Numbers are better than words. Verbal specifications of frequency have no place in medicine

Am J Med. 1983 Jun;74(6):1061-5. doi: 10.1016/0002-9343(83)90819-7.


We were concerned about the precision (i.e., consensus as to meaning) of adjectives and adverbs used to express frequency in the medical literature. We asked 103 physicians and 106 nonphysicians to assign to each of 22 such modifiers a percentage representing their understanding of the term. As indexed by the standard deviations, the degree of imprecision for 17 terms was so great for both physicians and for laymen as to make their use unacceptable. Consensus was significantly less among laymen than among physicians for 10 of the terms. Greater consensus was shown by native English-speaking physicians than by those with other native languages. Our data suggest further that American graduates of American medical schools show more consensus than American graduates of foreign medical schools. Board-certified physicians did not show greater consensus than physicians who were not board-certified. Verbal expressions of frequency should be eliminated from medical communications; failing that, the author should specify numerically the frequency he intends when he uses any such expression.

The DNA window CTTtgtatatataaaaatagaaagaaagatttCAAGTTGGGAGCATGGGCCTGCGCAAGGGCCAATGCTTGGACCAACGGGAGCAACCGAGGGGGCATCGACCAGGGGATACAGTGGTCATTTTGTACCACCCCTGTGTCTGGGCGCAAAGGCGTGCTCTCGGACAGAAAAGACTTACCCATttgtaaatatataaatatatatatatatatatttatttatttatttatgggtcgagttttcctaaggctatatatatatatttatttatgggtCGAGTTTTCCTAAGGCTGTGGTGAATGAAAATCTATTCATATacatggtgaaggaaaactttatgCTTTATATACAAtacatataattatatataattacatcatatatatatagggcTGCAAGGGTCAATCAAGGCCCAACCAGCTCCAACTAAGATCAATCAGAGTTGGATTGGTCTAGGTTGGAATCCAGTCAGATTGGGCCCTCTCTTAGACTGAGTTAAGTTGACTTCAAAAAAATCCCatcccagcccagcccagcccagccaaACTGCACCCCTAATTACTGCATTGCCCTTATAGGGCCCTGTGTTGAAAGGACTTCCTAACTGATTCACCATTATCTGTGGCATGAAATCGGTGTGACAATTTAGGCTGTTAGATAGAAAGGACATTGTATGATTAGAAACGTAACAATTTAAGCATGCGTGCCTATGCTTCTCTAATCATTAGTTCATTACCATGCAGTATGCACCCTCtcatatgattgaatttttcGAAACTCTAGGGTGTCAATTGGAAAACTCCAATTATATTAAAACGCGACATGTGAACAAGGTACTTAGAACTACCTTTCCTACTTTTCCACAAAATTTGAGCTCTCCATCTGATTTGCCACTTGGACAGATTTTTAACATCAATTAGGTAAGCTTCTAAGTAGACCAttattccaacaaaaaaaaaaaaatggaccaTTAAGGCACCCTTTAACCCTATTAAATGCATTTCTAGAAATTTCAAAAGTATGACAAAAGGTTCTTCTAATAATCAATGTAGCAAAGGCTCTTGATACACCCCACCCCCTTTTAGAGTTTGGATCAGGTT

MeSH terms

  • Adult
  • Certification
  • Communication*
  • Educational Status
  • Female
  • Foreign Medical Graduates
  • Humans
  • Male
  • Physicians*
  • Sex Factors
  • Terminology as Topic